Four Israeli attack helicopters swooped down on a crowded neighborhood in the Gaza Strip early today and fired missiles at a car carrying a top leader of the Islamic Resistance Movement, killing him and three bodyguards.
In response, the militant movement, known as Hamas, vowed a major escalation in the fight, authorizing its cells in the West Bank and Gaza Strip to strike back "forcefully" and to give "top priority" to attacks on Israel's political leadership, according to a statement by the group. The Hamas leader, Ibrahim Maqadmeh, was a founder of the group and a military strategist.
The Israeli missile strike was the latest attack in a three-week offensive against the group that began after Hamas asserted responsibility for the deaths of four Israeli soldiers, who were killed Feb. 15 when their tank drove over a land mine. Since then, dozens of Israelis and Palestinians have been killed in a series of Israeli and Palestinian attacks. Many, if not most, of the victims on both sides have been civilians.
The latest bloodshed came just hours before the Palestinian leader, Yasser Arafat, officially nominated Mahmoud Abbas, a senior official and independent-minded moderate, to serve as the Palestinians' first prime minister. Abbas, better known as Abu Mazen, was instrumental in negotiating peace accords with Israelis and is considered one of the few Palestinians with the clout and independent base of support to take on Arafat.
The Bush administration, Israel and other international players have said that an alternative Palestinian leadership is crucial to renewing peace talks, ending the cycle of violence and purging the Palestinian Authority of corruption and ties to terrorism. U.S. officials have said they hope an empowered prime minister will dilute Arafat's authority and usher in reform.
Arafat and Abbas attended a meeting today of the PLO's central committee at Arafat's shelled and battered compound in the West Bank city of Ramallah, where the committee will continue through Sunday to debate the powers of the prime ministerial position. The committee has no authority to vote formally on the matter; that will be the responsibility of the Palestinian Legislative Council, which is scheduled to begin deliberations Monday. The council is expected to approve the laws creating the post, and if Abbas accepts the nomination, confirm his appointment.
Abbas, 68, did not comment today on his nomination. He previously has said that he would not decide whether to take the job until he knew what powers came with it.
In a signal of the difficulties Abbas could face in stopping the violence as prime minister, Hamas -- which opposes the Palestinian Authority's efforts to reach peaceful accommodation with Israel -- disparaged the effort, saying, "The [Palestinian Authority] is busy choosing a prime minister in response to American-European pressure, while the Zionist enemy continues its premeditated aggressions against the Palestinian cities, refugee camps and villages."
Witnesses to the strike on Maqadmeh said that he and three bodyguards were killed when the AH-64 Apache helicopters fired five missiles at their car, turning the vehicle into charred rubble, smashing the windows of nearby homes and businesses and scattering body parts across the street.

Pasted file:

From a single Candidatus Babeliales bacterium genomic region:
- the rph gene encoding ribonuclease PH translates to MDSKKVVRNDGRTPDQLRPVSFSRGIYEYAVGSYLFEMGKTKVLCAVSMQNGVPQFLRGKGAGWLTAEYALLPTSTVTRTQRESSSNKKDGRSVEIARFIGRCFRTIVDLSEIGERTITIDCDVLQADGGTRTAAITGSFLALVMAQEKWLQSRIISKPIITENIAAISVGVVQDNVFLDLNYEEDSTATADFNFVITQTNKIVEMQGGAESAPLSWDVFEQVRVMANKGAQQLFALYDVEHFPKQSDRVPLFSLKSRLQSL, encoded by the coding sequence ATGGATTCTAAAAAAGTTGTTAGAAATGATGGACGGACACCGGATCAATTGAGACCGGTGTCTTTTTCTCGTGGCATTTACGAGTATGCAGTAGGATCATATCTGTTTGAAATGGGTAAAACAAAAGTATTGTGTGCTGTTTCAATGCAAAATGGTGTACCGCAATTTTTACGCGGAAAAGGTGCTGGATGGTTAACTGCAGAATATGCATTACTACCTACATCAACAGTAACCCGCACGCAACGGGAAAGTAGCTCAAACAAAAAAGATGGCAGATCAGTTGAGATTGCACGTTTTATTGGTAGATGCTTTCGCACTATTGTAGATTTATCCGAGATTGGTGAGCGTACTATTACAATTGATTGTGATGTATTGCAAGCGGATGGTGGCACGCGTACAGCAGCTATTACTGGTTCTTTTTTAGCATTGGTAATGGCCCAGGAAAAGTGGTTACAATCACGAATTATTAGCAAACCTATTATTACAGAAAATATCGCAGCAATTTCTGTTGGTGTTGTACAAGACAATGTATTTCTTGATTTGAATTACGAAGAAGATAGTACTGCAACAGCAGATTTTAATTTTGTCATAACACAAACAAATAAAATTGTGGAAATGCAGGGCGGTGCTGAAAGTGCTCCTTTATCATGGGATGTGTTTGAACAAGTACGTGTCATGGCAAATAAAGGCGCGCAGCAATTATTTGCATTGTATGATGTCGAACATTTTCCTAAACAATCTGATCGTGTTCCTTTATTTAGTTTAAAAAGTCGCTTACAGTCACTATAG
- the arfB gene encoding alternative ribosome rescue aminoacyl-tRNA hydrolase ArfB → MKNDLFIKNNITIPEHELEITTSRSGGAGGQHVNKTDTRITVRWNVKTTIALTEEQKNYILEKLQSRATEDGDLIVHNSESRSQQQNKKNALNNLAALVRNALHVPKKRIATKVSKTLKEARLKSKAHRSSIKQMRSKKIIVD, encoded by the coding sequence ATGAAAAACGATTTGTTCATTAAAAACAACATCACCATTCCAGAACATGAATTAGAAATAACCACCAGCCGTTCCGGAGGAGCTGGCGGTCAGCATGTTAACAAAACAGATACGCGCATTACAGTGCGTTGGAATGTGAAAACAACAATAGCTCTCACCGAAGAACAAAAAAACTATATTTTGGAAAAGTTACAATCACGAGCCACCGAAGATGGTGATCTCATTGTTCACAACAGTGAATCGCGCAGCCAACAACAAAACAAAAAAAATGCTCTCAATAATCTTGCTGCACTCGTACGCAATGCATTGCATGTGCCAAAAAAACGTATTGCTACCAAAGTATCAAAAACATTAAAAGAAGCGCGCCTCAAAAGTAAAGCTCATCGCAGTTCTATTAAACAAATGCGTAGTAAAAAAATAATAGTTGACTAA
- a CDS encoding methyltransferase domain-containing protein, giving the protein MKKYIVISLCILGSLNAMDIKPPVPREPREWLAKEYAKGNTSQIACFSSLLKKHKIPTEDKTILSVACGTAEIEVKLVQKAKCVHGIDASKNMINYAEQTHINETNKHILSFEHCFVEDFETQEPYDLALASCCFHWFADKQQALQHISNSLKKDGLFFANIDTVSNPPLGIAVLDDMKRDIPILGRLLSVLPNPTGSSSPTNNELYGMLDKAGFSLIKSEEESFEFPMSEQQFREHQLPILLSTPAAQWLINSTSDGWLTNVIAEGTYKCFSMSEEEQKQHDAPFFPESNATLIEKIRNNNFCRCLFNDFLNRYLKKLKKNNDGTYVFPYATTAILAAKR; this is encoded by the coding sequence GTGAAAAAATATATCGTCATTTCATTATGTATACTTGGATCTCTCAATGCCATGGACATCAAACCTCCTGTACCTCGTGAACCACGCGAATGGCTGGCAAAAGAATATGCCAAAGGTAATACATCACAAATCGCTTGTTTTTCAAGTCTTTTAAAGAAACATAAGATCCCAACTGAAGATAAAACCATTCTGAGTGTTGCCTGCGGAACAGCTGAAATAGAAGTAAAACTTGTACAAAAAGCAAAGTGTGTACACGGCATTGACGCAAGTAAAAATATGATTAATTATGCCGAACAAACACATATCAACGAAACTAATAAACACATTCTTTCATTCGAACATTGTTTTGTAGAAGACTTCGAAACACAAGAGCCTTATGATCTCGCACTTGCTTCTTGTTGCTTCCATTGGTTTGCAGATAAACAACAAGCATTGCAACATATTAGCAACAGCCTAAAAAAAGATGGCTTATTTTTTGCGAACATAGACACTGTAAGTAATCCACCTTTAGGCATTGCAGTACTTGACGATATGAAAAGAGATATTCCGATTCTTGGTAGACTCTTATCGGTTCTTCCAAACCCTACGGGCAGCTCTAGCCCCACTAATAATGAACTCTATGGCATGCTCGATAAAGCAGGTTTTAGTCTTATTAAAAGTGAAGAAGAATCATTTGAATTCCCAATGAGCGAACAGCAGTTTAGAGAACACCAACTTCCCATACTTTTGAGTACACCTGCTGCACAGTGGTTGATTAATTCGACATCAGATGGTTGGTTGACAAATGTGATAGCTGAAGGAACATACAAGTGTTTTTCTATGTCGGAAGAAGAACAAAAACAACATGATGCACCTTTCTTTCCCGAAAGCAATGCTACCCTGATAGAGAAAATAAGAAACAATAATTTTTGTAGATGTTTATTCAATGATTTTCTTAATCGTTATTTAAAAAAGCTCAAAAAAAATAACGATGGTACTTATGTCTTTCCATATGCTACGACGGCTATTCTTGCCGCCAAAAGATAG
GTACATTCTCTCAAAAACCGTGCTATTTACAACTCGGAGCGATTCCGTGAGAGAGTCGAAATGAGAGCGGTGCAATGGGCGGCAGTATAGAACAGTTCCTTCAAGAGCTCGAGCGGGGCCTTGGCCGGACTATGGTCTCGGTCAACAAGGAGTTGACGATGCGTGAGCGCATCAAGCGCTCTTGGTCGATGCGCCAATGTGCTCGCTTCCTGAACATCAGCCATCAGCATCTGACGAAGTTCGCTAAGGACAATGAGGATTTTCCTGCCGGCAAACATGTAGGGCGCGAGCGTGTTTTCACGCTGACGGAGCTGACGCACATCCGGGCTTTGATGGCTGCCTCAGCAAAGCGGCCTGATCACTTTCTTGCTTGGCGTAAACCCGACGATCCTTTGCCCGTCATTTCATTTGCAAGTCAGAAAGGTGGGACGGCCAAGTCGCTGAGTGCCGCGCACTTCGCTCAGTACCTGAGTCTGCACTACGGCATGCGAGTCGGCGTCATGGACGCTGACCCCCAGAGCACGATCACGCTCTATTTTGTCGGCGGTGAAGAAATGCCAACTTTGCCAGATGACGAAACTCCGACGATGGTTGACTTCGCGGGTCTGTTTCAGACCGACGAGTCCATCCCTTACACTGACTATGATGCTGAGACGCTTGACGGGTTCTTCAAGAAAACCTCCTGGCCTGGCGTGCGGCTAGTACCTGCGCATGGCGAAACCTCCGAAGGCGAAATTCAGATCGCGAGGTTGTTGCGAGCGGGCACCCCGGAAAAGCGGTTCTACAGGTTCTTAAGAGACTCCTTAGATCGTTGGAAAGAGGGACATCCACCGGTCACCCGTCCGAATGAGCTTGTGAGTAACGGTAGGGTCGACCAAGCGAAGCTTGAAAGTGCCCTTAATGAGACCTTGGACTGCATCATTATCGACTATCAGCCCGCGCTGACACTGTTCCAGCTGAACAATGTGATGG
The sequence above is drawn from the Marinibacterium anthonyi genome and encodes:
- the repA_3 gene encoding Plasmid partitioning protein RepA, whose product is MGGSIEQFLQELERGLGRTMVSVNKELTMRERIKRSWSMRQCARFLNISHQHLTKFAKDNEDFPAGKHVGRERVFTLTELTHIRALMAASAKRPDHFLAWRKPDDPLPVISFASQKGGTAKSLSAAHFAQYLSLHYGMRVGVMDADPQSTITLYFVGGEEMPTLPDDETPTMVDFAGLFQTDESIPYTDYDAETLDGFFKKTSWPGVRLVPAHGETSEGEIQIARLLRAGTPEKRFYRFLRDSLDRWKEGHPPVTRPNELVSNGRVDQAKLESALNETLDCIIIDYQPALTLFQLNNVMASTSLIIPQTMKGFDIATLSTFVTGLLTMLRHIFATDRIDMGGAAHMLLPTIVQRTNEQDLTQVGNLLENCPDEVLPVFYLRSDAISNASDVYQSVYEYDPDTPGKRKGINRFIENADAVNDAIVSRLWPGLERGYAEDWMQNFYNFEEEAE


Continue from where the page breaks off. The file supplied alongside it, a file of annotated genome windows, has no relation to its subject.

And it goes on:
Saeb Erekat, the Palestinian Authority's minister for local government, told reporters that the missile strike was "the action of a mafia more than a government."
Maqadmeh, who reportedly was imprisoned by Israel for almost a decade, was considered one of the most senior leaders in Hamas, which is headquartered in the Gaza Strip. Although some Hamas officials said today that he had forgone military activities in recent years and was solely a political leader, other Hamas activists said that he maintained a leading hand in political and military operations.
A statement released by Israeli security officials said Maqadmeh "was one of the most extreme of the Hamas leaders over the past two decades" and was "one of the central characters in the planning, approval and executing" of Hamas military operations.
Since the tank attack last month, Israel has launched almost daily strikes against Hamas strongholds in the Gaza Strip, killing dozens of Palestinians. On Friday, Israeli forces seized several square miles of territory in the northern Gaza Strip that Hamas militants have used to launch homemade Qassam rockets at communities just over the border in Israel. The Israeli army has called its operation "open ended."
Hamas responded to Israel's stepped-up offensive by dispatching a suicide bomber who attacked a bus in the port city of Haifa on Wednesday, killing himself, 14 Israelis and an American. One of the more than 40 people injured in the attack died of his wounds today. Hamas also asserted responsibility for killing a couple in their home Friday night in an attack on a Jewish settlement in the West Bank. The two Hamas attackers were killed. At about the same time, two armed Palestinians were killed by Israeli soldiers outside another settlement nearby. In a statement, Hamas said the two settlement attacks were meant to be coordinated in "revenge for the killing of unarmed innocent civilians" in Gaza.
Moore reported from Ramallah.